As previously mentioned, the multiplexing of the VSA-VSC voltage input signals through the VMUX 38 of FIG. 3 is controlled by the sequencing of the VACLK-VCCLK signals from the MUX Control 42. The sequence of occurrence of the VACLK-VCCLK signals is determined by a decoding in the MUX Control Type Decode Circuit 42 of the type select bits TSBO-TSB2. The sequence or times of generation of the VACLK-VCCLK signals is dependent upon the meter type which has been configured in the present invention.
FIGS. 5-10 are timing diagrams of the operation of the MUX Control Type Decode 42 for the aforementioned meter types 1-6.
FIG. 5, for example, is a timing diagram of a Type 1 meter a previously described and it will be noted that the timing is similar to that just described in connection with FIG. 4. To achieve the sequential generation of the signals VACLK-VCCLK as shown in FIG. 5 to sequentially multiplex the VSA-VSC signals through the VMUX 38 (FIG. 3) the type select bits TSBO-TSB2 must have the states as shown in FIG. 5. The states of TSBO-TSB2 correspond to the Type 1 meter as previously described in connection with Table 1. Further, it will be noted by referring to Table 2 that the sequential sampling of VSA-VSC by the VACLK-VCCLK signals corresponds to the sequence states as previously described in connection with Table 2. These twelve sequence states are as numbered above the VSAMPLE line in FIG. 5 and FIGS. 6 through 10. It will also be noted in FIGS. 5 through 10 that the sequential timing of the IACLK-ICCLK signals is not altered. As can be seen in FIG. 3, the only input signal to the Current Phase Clock 50 is the ISAMPLE signal which occurs simultaneously with the VSAMPLE signal applied to the MUX Control 42. There are no input control signals or any decode required in the Current Phase Clock 50. Thus it merely generates the signals IACLK-ICCLK sequentially as shown in each of the timing diagrams FIGS. 5 through 10.
Still referring to FIG. 5, it can be seen that during sequence state 1, the VSA and ISA (VA and IA) input signals are simultaneously sampled by their respective A-D converters as controlled by the states of the IACLK-ICCLK signals applied to the IMUX 48 and the VACLK-VCCLK applied to the VMUX 38. In a similar fashion during sequence states 2 and 3, VSB and ISB and VSC-ISC are sequentially sampled.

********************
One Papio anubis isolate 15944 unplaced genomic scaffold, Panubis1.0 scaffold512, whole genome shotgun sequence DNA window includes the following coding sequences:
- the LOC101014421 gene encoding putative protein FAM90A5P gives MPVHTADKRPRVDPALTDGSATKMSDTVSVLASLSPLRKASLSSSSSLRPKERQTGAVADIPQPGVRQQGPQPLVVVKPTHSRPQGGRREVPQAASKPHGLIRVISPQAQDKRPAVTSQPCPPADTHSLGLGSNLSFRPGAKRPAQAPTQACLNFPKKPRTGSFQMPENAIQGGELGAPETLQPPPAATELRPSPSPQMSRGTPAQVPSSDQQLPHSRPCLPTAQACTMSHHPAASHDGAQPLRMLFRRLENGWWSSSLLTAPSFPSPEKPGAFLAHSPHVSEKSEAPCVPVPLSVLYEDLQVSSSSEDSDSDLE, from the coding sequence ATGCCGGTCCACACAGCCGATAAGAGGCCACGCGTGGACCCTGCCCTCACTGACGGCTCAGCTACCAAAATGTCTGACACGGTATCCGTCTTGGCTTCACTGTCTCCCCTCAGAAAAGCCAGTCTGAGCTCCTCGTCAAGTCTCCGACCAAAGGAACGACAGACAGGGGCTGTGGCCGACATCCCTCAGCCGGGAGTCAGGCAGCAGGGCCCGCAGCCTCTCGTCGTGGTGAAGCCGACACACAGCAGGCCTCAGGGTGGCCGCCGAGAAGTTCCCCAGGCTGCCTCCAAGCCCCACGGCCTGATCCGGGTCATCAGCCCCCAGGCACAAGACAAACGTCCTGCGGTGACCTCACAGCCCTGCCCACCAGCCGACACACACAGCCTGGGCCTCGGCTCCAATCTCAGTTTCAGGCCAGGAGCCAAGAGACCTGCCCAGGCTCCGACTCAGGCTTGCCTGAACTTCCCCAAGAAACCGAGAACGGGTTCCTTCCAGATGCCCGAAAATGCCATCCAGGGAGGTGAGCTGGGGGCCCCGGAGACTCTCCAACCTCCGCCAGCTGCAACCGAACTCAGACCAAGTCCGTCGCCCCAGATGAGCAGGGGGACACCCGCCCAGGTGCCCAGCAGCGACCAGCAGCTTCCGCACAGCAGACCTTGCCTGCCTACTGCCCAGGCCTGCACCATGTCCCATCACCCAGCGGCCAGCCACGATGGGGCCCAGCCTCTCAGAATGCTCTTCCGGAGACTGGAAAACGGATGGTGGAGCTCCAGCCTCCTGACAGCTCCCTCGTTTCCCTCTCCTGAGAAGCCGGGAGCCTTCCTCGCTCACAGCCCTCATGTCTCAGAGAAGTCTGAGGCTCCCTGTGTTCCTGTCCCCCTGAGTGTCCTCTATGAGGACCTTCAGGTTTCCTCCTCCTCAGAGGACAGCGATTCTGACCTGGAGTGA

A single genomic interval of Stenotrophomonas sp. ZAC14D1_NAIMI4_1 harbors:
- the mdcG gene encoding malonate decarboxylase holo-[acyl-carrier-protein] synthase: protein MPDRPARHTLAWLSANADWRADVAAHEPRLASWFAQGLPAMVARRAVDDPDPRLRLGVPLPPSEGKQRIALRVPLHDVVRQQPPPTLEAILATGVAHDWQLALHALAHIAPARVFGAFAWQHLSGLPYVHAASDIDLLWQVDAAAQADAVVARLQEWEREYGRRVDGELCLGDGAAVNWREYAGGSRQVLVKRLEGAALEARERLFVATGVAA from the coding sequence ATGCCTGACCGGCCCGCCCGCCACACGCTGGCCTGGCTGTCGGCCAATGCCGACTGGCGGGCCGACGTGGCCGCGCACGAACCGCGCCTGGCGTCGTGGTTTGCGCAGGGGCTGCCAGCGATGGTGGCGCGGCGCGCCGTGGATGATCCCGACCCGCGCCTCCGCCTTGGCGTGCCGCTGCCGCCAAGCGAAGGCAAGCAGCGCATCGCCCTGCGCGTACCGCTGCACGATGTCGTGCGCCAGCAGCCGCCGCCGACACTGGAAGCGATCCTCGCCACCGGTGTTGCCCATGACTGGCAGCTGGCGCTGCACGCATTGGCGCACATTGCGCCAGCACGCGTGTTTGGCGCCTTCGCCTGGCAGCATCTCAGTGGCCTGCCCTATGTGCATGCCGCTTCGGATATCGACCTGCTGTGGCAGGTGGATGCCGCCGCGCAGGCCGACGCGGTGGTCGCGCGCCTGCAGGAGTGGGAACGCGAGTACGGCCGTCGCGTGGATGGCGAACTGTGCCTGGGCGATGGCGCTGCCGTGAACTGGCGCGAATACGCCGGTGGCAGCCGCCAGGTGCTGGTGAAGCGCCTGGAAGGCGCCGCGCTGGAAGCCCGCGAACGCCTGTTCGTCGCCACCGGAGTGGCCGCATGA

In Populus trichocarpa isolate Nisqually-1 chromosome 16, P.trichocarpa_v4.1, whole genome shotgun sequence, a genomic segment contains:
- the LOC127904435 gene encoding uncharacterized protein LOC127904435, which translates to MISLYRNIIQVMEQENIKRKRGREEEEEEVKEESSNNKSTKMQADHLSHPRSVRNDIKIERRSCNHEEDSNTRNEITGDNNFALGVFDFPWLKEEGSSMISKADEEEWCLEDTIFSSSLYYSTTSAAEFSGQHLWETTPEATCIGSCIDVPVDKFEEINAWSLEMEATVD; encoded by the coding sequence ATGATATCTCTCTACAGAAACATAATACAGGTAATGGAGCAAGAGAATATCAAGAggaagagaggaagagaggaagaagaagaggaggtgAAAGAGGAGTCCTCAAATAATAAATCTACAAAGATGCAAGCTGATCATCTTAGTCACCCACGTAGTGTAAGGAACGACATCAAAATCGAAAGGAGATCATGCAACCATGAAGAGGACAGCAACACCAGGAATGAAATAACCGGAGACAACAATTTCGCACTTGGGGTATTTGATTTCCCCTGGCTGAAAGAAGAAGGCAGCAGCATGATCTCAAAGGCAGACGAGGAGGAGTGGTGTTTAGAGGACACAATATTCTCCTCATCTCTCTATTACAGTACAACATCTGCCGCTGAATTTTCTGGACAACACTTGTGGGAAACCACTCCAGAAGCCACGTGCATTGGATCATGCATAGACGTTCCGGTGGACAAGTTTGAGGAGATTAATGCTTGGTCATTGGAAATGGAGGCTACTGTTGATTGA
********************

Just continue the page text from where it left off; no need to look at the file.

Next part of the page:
Reference is now made to FIG. 6 which is a timing diagram for the Type 2 meter showing the generation of the VACLK-VCCLK signals from the MUX Control 42. Reference is also made back to Tables 2 and 3 where it will be noted that for a Type 2 meter, the quantities VSA and VSC must be divided by 2 to derive the proper product in the DSP for the VSA and ISA and VSC and ISC samples. Further, it will be noted as shown in Table 1 that a Type 2 meter is a 2 element meter for a four wire three phase wye service, thus that meter does not monitor the VSB voltage phase input. This non-monitoring is accomplished as shown in FIG. 6 by the decodes of the states of the TSBO through TSB2 signals in the MUX Control 42. As shown the VBCLK signal is not generated for a Type 2 meter, thus the VSB signal is not multiplexed through the MUX 38. It should be noted, however, that the meter does monitor the ISB current signal applied to the IMUX 48. ISB gets converted simultaneously with either VSA or VSC as shown in FIG. 6.
It is significant at this time to note in FIG. 6 that the decode of the TSBO-TSB2 signals also effects the generation of the ÷2 signal from the output of the MUX Control 42 which is applied to the DSP 14. This latter signal notifies the DSP to divide certain of the VSA and VSC samples by two to derive the equations as shown in Table 3.
Reference is now made to FIG. 8 which is a timing diagram of a Type 4 meter. Further, reference is made to Table 1 which also indicates a Type 4 meter is a two element meter similar to Type 2 except it is configured for a four wire three phase delta service. As shown in Table 2 and in FIG. 8 for this type of meter, the VSA input voltage signal gets divided by 2 twice. Once during the first sequence state when VSA and ISA are sampled, and a second time during the second sequence state, when VSA is sampled with ISB.